[PLEASE NOTE: For the most complete & updated material on alcohol withdrawal, please see the Internet Book of Critical Care Chapter on this topic here]
Currently there is a lorazepam shortage in the United States. This has caused a surge of interest into using phenobarbital to manage alcohol withdrawal. I've received several e-mails over the past few weeks about this. It's been two years since my last post about phenobarbital, so here's an update focusing on lessons learned in the interim.
Background: Why use phenobarbital monotherapy?
#critcarepearls During lecture today: "no such thing as alcohol withdrawal, only phenobarbital deficiency"
— Anthony Provenzano (@docpro89) December 1, 2017
This has been explored in more detail previously. To summarize:
- Superior neurochemistry: Alcohol withdrawal involves deficient inhibitory GABA-receptor activity as well as excessive stimulatory NMDA-receptor activity. Benzodiazepines only affect GABA receptors, not NMDA receptors. In comparison, phenobarbital stimulates GABA receptors and inhibits
NMDA receptors(1). [Erratum- phenobarbital affects AMPA-type glutamate receptors, not NMDA-type glutamate receptors – Thanks to Meghan Spyres for pointing this out. Clinical implications are the same.].
- Reliable efficacy: A small subset of patients fail to respond to benzodiazepines (Hack 2006). Phenobarbital is effective in such patients, possibly because of superior neurochemistry.
- Predictable efficacy: Phenobarbital is effective at a cumulative dose of roughly 10-20 mg/kg. Compare this to benzodiazepines, where the effective dose varies enormously (e.g. some patients respond to 40 mg diazepam, whereas others may require 400 mg). Predictable efficacy helps you know when to stop giving more medication (more on this later on).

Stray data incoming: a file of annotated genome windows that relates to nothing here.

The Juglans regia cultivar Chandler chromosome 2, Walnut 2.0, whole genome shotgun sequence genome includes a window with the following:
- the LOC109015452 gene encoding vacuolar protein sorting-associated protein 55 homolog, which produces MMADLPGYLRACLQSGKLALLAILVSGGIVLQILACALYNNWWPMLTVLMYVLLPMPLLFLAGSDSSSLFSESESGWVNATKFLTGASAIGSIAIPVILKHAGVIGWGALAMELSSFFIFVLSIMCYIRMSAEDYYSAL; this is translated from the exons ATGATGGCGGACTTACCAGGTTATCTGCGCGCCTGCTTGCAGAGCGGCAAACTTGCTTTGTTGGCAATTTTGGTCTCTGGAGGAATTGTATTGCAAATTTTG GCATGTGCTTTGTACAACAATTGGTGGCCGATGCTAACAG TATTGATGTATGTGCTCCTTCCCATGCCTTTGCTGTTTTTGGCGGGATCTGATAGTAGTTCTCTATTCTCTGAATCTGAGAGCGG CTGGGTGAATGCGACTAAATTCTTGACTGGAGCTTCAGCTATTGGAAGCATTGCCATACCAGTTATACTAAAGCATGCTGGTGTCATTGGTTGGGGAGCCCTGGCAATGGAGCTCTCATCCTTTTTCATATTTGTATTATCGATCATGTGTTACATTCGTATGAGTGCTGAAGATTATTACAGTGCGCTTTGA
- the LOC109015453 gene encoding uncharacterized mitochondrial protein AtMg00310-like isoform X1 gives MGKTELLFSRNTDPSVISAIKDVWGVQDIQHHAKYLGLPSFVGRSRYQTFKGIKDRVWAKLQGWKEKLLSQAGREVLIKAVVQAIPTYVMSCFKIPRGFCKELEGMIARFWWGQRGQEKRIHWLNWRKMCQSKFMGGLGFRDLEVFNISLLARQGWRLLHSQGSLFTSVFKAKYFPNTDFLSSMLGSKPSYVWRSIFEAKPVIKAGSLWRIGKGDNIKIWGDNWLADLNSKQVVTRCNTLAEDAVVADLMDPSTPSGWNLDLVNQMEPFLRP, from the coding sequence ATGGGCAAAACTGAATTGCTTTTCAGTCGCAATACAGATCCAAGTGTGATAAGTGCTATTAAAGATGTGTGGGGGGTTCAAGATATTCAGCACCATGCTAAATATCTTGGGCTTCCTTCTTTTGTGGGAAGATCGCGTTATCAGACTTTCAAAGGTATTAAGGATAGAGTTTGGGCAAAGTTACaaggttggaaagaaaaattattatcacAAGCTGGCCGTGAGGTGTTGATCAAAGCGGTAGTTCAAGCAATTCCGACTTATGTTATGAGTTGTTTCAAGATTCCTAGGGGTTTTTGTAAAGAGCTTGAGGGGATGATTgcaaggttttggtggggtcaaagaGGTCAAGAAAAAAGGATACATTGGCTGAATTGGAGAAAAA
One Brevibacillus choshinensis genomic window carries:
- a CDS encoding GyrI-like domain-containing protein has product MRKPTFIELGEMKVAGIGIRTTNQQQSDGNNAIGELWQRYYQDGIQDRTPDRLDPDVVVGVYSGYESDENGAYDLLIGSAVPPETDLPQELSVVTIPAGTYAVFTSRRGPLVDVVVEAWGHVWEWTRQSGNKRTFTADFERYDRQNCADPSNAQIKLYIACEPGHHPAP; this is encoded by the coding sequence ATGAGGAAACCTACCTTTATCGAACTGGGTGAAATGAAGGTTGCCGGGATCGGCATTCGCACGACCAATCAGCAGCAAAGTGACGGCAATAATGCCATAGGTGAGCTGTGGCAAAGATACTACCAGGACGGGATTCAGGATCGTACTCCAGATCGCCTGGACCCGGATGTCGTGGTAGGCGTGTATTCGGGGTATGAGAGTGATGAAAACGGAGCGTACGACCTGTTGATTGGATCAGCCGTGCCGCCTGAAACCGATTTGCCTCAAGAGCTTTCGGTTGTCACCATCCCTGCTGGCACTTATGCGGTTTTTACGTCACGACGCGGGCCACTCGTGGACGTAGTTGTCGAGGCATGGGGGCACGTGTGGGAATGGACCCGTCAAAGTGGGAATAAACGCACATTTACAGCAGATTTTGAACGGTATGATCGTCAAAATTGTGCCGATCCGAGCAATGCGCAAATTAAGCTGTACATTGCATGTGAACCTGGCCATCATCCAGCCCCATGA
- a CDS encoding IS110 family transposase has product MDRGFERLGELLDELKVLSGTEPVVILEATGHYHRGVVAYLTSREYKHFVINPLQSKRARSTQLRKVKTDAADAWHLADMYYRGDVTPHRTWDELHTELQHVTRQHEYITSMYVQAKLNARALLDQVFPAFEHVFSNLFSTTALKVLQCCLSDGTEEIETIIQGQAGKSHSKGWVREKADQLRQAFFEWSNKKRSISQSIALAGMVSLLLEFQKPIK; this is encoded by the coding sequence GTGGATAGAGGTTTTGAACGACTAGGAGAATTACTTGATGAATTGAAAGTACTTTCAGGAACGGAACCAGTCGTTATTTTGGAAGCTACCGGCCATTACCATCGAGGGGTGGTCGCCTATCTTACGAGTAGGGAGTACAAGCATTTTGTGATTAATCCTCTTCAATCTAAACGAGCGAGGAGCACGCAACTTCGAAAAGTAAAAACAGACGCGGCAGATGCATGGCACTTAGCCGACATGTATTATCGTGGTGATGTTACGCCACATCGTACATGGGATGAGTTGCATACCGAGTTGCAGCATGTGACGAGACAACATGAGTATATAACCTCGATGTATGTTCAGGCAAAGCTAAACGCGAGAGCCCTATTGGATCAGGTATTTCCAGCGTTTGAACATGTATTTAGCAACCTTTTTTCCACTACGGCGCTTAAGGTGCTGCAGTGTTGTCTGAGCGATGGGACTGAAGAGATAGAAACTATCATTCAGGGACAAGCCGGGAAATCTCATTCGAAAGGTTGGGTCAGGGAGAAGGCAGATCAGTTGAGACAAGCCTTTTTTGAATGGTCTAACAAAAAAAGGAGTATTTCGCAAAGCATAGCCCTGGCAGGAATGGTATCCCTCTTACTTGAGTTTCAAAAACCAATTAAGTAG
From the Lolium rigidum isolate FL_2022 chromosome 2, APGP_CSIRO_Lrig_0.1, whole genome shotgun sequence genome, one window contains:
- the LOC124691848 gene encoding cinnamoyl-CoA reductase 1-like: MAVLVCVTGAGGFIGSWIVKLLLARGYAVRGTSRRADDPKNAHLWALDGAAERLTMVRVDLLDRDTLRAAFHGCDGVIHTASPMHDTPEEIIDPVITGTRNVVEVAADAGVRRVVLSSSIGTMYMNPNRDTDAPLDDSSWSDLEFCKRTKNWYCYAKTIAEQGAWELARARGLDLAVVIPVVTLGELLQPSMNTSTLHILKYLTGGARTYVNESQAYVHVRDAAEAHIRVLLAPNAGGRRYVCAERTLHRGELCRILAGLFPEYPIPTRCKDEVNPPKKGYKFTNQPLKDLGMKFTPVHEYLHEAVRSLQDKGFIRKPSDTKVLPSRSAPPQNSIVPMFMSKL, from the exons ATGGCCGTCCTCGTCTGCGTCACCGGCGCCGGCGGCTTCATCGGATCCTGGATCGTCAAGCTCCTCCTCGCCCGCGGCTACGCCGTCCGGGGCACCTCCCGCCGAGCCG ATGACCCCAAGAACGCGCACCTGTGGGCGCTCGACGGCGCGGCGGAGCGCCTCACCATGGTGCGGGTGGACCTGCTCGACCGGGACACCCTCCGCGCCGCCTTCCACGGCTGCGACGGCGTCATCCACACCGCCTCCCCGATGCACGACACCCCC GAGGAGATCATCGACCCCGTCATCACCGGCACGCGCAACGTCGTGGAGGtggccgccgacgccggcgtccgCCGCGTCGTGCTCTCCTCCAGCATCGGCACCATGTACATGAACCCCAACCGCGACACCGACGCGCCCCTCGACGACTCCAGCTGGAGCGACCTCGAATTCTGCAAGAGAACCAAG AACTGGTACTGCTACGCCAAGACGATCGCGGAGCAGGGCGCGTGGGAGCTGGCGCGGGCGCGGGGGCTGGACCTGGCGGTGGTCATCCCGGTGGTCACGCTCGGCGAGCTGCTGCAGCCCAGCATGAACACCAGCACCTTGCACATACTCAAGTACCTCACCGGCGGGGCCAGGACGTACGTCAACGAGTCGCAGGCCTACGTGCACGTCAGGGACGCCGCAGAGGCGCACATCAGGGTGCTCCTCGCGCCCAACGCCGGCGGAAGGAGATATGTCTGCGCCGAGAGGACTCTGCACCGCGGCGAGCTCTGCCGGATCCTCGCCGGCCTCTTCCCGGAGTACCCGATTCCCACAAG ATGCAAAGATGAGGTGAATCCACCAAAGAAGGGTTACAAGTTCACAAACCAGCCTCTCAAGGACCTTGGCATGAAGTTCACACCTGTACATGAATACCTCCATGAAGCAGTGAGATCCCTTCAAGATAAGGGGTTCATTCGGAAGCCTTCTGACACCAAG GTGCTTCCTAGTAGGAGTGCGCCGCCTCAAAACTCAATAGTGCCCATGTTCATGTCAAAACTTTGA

- Predictable pharmacokinetics: If you keep track of the cumulative dose of phenobarbital administered, the blood level can be easily predicted (and vice versa). This makes it easy to understand how much drug the patient has on board.
- Wide therapeutic index: Phenobarbital is effective for alcohol withdrawal at a dose of ~10-20 mg/kg (corresponding to a blood level of ~12-25 ug/mL). Severe toxicity (stupor/coma requiring intubation) shouldn't occur below a blood level of ~65 ug/mL if other sedatives aren't on board. This should provide a good margin of safety.
- Avoidance of intubation: There is often fear about respiratory suppression when using phenobarbital. However, when dosed appropriately in a patient who genuinely has alcohol withdrawal, the risk of respiratory suppression is minimal (because of #4 & #5). As explored further below, phenobarbital may reduce intubation risk.
- No paradoxical reactions: Some patients exposed to benzodiazepine or propofol will experience paradoxical agitation. This is more common in alcoholics, possibly explaining why some patients with alcohol withdrawal respond poorly to benzodiazepines. Paradoxical reactions don't seem to occur with phenobarbital.
- Sustained efficacy: Once you achieve a therapeutic phenobarbital level, patients generally do well. Phenobarbital will gradually taper itself off over several days (its half-life is ~80 hours). Patients might need a tad more phenobarbital, but they shouldn't suddenly deteriorate.
- Excellent anti-seizure efficacy: Barbiturates are the most effective anti-epileptic agents available (e.g., they can reliably break super-refractory status epilepticus). A phenobarbital-based strategy provides good protection against alcohol withdrawal seizures.
- Simplicity: Benzodiazepines don't always work, so benzodiazepine-based protocols must involve several medications (e.g. benzodiazepine, phenobarbital, propofol). In contrast, monotherapy with phenobarbital makes things simple. All you need to do is titrate up the patient's phenobarbital level to a therapeutic level. There is no polypharmacy, drug interaction, or confusion about which agent to choose.
- Single drug in IV, IM, and PO formulation: My preference is to give phenobarbital intravenously, to see the clinical effect rapidly and facilitate prompt dose-titration. However, phenobarbital can also be given intramuscularly and orally with excellent absorption. Multiple formulations provides flexibility (e.g. you can load with IV phenobarbital in the ED/ICU, then use PO phenobarbital for additional therapy on the ward).